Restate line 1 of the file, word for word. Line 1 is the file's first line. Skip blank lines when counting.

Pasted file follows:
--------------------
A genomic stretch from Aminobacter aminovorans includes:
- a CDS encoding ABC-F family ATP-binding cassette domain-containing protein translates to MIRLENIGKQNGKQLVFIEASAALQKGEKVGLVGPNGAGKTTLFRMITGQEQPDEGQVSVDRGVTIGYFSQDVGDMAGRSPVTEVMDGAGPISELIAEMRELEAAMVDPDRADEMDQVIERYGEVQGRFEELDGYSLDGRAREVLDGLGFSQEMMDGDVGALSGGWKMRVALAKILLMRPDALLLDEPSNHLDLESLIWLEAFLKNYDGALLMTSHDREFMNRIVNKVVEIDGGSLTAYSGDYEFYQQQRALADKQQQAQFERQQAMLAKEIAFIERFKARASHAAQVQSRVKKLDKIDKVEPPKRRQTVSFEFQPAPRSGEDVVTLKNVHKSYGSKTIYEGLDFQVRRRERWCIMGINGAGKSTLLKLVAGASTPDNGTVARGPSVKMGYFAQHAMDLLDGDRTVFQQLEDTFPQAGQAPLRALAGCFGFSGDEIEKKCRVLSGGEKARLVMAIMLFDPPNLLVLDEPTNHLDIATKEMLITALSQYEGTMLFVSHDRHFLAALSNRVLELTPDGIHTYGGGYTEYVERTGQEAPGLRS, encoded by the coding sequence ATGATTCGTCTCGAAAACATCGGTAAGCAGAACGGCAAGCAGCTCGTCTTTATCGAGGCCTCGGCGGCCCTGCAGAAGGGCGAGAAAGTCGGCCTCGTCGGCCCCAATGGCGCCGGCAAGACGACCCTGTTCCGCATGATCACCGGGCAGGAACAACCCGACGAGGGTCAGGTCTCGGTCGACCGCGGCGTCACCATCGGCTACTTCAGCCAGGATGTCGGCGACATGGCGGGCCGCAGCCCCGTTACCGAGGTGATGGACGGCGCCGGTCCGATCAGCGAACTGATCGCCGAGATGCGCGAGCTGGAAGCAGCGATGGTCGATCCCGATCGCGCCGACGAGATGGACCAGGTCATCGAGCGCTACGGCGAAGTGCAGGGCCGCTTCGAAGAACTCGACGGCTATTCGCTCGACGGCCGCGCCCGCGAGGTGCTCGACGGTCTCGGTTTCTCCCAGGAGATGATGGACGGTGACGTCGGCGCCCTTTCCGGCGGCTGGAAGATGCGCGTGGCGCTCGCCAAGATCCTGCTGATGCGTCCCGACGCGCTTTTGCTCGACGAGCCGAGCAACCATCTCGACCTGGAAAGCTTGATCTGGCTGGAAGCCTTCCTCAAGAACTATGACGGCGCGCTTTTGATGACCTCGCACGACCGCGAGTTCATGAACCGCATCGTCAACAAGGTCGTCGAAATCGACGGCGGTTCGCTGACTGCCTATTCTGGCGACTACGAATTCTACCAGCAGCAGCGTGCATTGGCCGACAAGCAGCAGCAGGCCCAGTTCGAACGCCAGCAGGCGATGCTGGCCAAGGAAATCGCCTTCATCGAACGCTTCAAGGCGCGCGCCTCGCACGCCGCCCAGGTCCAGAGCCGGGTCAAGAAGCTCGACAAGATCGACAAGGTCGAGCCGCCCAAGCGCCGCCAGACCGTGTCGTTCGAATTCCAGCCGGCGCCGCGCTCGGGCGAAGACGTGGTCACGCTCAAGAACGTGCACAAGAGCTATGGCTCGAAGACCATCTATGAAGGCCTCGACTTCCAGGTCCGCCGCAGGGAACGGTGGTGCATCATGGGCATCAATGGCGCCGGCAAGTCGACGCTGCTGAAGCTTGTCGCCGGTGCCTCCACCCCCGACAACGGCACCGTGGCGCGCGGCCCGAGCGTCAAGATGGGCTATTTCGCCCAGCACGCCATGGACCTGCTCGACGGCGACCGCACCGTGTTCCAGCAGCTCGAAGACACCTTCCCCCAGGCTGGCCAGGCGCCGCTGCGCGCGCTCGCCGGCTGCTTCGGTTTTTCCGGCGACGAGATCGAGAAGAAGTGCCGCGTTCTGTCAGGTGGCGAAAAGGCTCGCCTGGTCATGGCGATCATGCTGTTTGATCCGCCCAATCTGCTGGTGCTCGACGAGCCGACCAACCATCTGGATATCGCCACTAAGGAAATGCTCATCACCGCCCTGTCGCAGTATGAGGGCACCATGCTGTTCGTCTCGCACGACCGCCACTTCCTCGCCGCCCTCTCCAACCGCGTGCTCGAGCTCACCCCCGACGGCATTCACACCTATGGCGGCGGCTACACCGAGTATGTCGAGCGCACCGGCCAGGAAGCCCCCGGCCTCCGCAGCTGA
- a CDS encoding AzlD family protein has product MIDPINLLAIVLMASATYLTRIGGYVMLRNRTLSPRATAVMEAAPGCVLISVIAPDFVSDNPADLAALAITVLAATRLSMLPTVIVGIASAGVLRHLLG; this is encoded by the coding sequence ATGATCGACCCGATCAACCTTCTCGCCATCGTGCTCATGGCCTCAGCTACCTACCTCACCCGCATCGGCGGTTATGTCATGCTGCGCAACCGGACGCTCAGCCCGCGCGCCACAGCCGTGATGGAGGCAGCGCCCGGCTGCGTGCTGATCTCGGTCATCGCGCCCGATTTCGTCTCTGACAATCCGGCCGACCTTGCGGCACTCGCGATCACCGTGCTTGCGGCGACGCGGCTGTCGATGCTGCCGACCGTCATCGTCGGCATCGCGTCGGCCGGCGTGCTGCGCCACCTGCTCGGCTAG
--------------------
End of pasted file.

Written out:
A genomic stretch from Aminobacter aminovorans includes: